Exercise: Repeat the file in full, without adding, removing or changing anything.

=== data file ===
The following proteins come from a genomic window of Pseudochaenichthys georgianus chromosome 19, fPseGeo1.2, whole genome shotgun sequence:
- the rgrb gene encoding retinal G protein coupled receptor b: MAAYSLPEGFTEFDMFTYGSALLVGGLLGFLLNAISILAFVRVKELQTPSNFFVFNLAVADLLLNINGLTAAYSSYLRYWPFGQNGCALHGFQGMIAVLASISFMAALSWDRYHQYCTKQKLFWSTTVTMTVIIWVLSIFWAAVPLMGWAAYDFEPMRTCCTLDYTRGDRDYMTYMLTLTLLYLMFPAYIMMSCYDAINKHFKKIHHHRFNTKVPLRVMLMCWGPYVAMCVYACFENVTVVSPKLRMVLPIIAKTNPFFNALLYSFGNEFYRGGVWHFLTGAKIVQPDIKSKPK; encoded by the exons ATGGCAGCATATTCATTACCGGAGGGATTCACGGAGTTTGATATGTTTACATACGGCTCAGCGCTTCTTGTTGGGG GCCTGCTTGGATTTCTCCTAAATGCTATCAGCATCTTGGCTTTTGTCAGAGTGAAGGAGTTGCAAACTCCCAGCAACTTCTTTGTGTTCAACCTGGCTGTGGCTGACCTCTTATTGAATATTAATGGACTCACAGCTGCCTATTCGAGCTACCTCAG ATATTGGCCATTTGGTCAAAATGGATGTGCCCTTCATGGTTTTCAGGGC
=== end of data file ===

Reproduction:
The following proteins come from a genomic window of Pseudochaenichthys georgianus chromosome 19, fPseGeo1.2, whole genome shotgun sequence:
- the rgrb gene encoding retinal G protein coupled receptor b: MAAYSLPEGFTEFDMFTYGSALLVGGLLGFLLNAISILAFVRVKELQTPSNFFVFNLAVADLLLNINGLTAAYSSYLRYWPFGQNGCALHGFQGMIAVLASISFMAALSWDRYHQYCTKQKLFWSTTVTMTVIIWVLSIFWAAVPLMGWAAYDFEPMRTCCTLDYTRGDRDYMTYMLTLTLLYLMFPAYIMMSCYDAINKHFKKIHHHRFNTKVPLRVMLMCWGPYVAMCVYACFENVTVVSPKLRMVLPIIAKTNPFFNALLYSFGNEFYRGGVWHFLTGAKIVQPDIKSKPK; encoded by the exons ATGGCAGCATATTCATTACCGGAGGGATTCACGGAGTTTGATATGTTTACATACGGCTCAGCGCTTCTTGTTGGGG GCCTGCTTGGATTTCTCCTAAATGCTATCAGCATCTTGGCTTTTGTCAGAGTGAAGGAGTTGCAAACTCCCAGCAACTTCTTTGTGTTCAACCTGGCTGTGGCTGACCTCTTATTGAATATTAATGGACTCACAGCTGCCTATTCGAGCTACCTCAG ATATTGGCCATTTGGTCAAAATGGATGTGCCCTTCATGGTTTTCAGGGC